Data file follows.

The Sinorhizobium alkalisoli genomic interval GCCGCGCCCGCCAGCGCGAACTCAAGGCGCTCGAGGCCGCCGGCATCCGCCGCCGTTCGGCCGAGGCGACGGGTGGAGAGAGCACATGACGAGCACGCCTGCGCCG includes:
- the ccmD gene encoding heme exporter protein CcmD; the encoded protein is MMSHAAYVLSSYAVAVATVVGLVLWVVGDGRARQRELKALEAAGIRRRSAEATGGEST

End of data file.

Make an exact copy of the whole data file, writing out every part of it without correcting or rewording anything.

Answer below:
The Sinorhizobium alkalisoli genomic interval GCCGCGCCCGCCAGCGCGAACTCAAGGCGCTCGAGGCCGCCGGCATCCGCCGCCGTTCGGCCGAGGCGACGGGTGGAGAGAGCACATGACGAGCACGCCTGCGCCG includes:
- the ccmD gene encoding heme exporter protein CcmD; the encoded protein is MMSHAAYVLSSYAVAVATVVGLVLWVVGDGRARQRELKALEAAGIRRRSAEATGGEST